charismatic preacher should, and there are some genuine laugh out loud
moments. As a campaign book it`s probably a 4 out of 5.

As a real book that you would read for normal reasons it`s a 3 out of
10. Please, don`t read the book.

(END VIDEOTAPE)

HAYES: Next week, Guardian and Rolling Stone columnist Jeb Lund will
be reviewing a brand new book for us, the much-anticipated "Crippled
America: How to Make America Great Again," by one Donald J. Trump with no
ghost writer, I`m sure. I`m sure he just wrote this in the last few
months. It hits book store shelves on
Tuesday. I cannot wait.

(COMMERCIAL BREAK)

HAYES: A major escalation announced today in what had previously been
a U.S. air campaign against ISIS in Syria. That effort will now involve
U.S. troops on the ground engaged in combat.

American special operations forces numbering fewer than 50, according
to the White House, will deploy in the Kurdish-controlled area of Syria to
help fight ISIS. Secretary of State John Kerry spoke of the change in
strategy today in Vienna.

(BEGIN VIDEO CLIP)

JOHN KERRY, U.S. SECRETARY OF STATES: He authorized a small
complement of U.S. special operations forces to deploy to northern Syria,
where they will help to coordinate local ground forces and coalition
efforts in order to counter Daesh.

(END VIDEO CLIP)

HAYES: Daesh is the acronym of the Arabic word for ISIS.

Today`s announcement comes just over a week after Army Master Sergeant
Joshua Wheeler was killed in combat during a raid to free ISIS prisoners in
Iraq, a
country in which the U.S. supposedly no longer had a combat role.

And the announcement arises after repeated assurances by President
Obama that the U.S. strategy against ISIS would not involve boots on the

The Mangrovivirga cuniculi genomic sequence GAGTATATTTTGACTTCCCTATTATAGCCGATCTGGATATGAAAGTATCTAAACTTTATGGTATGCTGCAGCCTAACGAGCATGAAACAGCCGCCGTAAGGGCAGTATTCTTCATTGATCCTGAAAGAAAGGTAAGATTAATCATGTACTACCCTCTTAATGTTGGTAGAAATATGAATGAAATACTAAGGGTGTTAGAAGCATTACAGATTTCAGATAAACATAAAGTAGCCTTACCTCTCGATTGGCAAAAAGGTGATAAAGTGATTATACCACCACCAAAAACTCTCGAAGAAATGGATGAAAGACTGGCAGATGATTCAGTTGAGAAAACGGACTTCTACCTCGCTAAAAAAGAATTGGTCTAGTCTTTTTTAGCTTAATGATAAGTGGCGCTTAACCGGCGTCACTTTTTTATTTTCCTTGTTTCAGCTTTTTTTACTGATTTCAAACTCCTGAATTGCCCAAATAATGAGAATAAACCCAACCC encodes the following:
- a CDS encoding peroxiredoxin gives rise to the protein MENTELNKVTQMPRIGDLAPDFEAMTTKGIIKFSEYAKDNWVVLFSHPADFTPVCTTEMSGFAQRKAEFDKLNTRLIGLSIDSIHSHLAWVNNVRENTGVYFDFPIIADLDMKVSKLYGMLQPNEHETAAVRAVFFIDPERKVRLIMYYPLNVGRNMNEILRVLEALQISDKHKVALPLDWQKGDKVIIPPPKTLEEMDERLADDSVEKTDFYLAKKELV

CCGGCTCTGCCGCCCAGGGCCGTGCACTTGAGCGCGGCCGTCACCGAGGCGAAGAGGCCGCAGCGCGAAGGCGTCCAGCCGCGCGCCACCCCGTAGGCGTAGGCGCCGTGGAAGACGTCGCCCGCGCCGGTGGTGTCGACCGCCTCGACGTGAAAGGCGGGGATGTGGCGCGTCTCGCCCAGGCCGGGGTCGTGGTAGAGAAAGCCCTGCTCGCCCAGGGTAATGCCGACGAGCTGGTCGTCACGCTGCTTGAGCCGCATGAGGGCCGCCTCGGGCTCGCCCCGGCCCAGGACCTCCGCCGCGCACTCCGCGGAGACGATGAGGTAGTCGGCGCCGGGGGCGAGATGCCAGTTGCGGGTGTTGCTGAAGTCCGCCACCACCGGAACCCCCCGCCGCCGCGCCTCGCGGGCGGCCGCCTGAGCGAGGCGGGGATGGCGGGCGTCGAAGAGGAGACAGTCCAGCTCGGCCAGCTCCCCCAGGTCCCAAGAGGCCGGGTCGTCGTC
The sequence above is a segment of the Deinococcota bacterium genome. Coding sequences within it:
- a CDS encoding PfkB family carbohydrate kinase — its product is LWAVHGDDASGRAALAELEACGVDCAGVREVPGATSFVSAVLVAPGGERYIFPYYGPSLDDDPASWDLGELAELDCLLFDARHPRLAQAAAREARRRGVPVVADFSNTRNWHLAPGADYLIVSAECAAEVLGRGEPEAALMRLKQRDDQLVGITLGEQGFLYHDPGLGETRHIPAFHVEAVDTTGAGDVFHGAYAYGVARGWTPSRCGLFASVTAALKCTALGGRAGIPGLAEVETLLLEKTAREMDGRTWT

ground in Syria.

(BEGIN VIDEO CLIP)

BARACK OBAMA, PRESIDENT OF THE UNITED STATES: I will not put American
boots
on the ground in Syria. I will not pursue an open-ended action like Iraq
or Afghanistan. I will not pursue a prolonged air campaign like Libya or
Kosovo.

(END VIDEO CLIP)

HAYES: The White House is insisting that today`s announcement
represents an
intensification in strategy, not a change, while also acknowledging the
risk.

(BEGIN VIDEO CLIP)

JOSH EARNEST, WHITE HOUSE PRESS SECRETARY: The mission that the
commander-in -chief has given our military personnel in Iraq and now in
Syria is a train, advise and assist mission. And we have gone to great
lengths to make clear that that in no way diminishes the amount of risk
that our men and women in uniform will be facing.

(END VIDEO CLIP)

HAYES: Whatever the semantic distinctions, the intensification looks
like part of an inevitable trajectory toward greater U.S. military
involvement in the Syrian civil war.

Joining me now, Juan Cole, professor of history at University of
Michigan and author of The New Arabs: How the Millennial Generation is
Changing the Middle East.

Professor Cole, you are someone who has been chronicling the region
and studying it for a long time. You`ve been critical of U.S.
intervention. You`ve advocated for U.S. intervention in the case of Libya.
What do you make of today`s
announcement?

JUAN COLE, UNIVERSITY OF MICHIGAN: Well, I think that today`s
announcement is probably an acknowledgment of something that`s been going